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Making it as easy as possible to take a test
Matthew Lund, who heads up the User Research team that works across the online COVID-19 Testing service, talks about the challenges of ensuring user research remains at the forefront of a vital, fast-moving and high-profile programme.

The COVID-19 testing programme is by far the biggest research project I’ve ever worked on – and probably ever will.

A couple book a test on their i-pad.

User research is key to understanding and championing the needs of those people who need to take a test to learn their COVID-19 status, and also those who work in test centres.  Our user-centred design approach helps the service to be accessible to anyone who uses it, regardless of background, circumstance or ability.

User research on the Test and Trace programme has looked very different to how it would on a traditional pre-pandemic programme.

We normally start with a partially understood problem and do a lot of discovery work to understand it better.

This might take place over a number of weeks, with us asking questions like: How does the problem manifest itself? Who are the users? What are they trying to do? What are their needs? How might we meet those needs more effectively and efficiently?

Following the initial exploration, we keep on researching, and testing ideas and prototypes developed by the designers we work closely with, as plans for a new service to best meet people’s needs develop from those insights.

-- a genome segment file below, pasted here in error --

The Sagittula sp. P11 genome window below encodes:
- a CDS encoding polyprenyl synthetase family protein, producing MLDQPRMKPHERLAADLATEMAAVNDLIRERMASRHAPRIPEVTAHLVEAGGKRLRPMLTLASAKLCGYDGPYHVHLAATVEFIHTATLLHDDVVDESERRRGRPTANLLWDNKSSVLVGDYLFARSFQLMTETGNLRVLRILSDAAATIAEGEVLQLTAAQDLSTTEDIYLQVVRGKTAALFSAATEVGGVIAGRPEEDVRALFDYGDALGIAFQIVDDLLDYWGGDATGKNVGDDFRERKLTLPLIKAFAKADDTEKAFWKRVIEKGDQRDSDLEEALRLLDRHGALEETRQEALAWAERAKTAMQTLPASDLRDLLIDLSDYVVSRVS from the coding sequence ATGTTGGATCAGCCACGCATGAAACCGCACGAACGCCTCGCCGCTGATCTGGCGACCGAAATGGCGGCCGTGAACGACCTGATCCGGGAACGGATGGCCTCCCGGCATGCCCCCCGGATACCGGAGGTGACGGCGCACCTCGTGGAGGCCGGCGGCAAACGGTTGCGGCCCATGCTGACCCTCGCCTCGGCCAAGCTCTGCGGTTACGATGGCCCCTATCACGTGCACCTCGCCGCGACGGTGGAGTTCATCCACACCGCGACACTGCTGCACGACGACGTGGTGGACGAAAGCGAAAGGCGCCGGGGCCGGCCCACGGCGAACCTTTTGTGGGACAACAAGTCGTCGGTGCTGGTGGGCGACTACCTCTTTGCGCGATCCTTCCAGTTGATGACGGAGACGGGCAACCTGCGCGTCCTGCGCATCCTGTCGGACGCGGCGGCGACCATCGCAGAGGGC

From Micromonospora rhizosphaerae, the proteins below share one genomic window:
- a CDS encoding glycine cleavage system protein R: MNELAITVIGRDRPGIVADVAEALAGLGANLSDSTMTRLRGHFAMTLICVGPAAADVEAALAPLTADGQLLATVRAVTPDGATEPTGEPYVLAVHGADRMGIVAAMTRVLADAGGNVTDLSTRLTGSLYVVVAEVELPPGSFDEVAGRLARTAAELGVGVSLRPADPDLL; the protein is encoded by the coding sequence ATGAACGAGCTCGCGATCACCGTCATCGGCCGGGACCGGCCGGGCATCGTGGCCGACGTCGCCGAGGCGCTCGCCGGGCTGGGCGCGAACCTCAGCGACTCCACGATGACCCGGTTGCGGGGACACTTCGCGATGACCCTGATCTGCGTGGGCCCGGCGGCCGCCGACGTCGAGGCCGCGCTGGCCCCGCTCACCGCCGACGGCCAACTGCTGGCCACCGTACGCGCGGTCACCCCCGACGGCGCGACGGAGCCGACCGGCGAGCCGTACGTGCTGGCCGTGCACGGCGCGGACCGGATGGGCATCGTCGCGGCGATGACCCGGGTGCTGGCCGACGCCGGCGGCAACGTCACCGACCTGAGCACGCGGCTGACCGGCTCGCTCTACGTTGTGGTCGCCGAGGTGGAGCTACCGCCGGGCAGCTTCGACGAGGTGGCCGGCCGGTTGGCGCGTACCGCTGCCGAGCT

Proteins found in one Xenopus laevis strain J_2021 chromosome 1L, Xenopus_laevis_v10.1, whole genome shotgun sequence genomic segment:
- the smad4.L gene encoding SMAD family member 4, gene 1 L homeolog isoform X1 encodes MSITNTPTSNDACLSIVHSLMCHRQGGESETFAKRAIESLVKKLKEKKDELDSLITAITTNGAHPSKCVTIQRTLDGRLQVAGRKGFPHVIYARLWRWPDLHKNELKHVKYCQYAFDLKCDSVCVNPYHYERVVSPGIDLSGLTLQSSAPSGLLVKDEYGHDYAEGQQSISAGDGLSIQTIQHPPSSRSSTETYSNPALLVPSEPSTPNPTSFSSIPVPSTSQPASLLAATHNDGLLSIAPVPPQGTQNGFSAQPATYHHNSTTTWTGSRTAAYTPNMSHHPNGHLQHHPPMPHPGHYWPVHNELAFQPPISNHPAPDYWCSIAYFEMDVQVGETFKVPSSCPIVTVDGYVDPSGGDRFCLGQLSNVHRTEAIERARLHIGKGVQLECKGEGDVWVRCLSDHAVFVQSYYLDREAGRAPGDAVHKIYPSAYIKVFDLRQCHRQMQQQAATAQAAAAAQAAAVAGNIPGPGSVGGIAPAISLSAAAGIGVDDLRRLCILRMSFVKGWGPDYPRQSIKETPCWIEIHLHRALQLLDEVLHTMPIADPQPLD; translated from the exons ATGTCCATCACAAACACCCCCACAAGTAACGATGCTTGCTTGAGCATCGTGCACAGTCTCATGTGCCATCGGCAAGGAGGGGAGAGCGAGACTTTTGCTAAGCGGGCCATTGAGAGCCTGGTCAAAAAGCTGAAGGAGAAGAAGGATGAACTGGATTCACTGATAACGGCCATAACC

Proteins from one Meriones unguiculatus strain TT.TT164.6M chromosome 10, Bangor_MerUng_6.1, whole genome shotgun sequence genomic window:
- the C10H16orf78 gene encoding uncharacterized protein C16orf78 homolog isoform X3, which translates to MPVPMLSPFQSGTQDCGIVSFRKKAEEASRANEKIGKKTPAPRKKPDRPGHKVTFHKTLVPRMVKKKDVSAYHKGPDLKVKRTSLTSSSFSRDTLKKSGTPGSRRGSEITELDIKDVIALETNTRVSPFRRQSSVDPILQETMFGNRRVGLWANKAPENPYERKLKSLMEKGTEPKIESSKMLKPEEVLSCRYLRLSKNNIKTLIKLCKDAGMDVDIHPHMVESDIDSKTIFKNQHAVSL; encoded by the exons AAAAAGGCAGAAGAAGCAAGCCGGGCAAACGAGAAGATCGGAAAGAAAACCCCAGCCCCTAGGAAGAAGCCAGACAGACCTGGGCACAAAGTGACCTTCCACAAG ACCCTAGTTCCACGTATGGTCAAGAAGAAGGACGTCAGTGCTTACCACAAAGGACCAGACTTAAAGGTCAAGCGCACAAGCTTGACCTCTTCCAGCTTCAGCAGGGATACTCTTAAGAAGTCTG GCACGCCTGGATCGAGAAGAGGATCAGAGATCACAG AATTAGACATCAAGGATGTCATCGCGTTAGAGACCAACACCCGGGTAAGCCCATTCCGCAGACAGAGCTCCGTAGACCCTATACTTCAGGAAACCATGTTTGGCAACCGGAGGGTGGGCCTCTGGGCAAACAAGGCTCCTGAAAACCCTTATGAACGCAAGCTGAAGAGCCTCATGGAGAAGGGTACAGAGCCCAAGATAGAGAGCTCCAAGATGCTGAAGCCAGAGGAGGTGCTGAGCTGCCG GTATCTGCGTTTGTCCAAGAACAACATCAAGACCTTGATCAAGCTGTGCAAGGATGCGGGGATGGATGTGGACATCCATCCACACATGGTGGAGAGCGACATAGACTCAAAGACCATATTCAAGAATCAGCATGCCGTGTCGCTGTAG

Emergency research

The urgency and restrictions of the pandemic meant some user research methods were unavailable to us, and time was very constrained. No face-to-face research sessions. Not being able to wait for a six-week timescale for discovery research. New services and features going from concept to ‘live’ in days, needing us to run research alongside them.

We've been doing user research in an environment that's been, at its most pressured, like walking into a hurricane.

The programme is big, complex and fast-moving, and there’s a lot of mental agility required to keep abreast of shifting priorities. The awful progress of the pandemic, and the difficult policy choices that resulted, made sudden context-changing a way of life for us.

We’ve been doing user research in an environment that’s been, at its most pressured, like walking into a hurricane.

NHS Digital has led a user research team with colleagues from different organisations all working together as one. We’ve formed a strong team spirit although most of us have yet to meet in real life. Hopefully we can fix that, safely, this summer. 


New ways of working

As the team has grown (it has always been huge in terms of talent) we’ve honed new ways to get effective user research done very rapidly without lowering our standards.

With much shortened delivery timescales, we’ve recruited people within 48 hours to take part in our research, using our ‘panel’ of willing participants, social media and partner organisations.

We’ve taken to doing hybrid research sessions where we cover the discovery and alpha stages in the same interviews. We will run intensive 3 or 4-day blocks of this research to listen to and observe as many people as we can manage.

We try to provide valuable insight in time to make an impact. There have been times when events and policies moved so fast that even these ways of working didn’t get us to the finish line in time for ‘live’ which can be disappointing for the team.

There are always at least half a dozen separate strands of research like this happening at once, shaping our understanding alongside our feedback surveys, analytics data from the service and insights from the 119 contact centre. We always share with researchers in the wider Test and Trace organisation, like the Customer Experience (CX) team.

We make great use of digital whiteboards for rapid capture and analysis of findings. We’ve stripped back our reporting of findings to focus on the most pressing issues, the most actionable insights, and made a priority of sharing with those that can make change happen.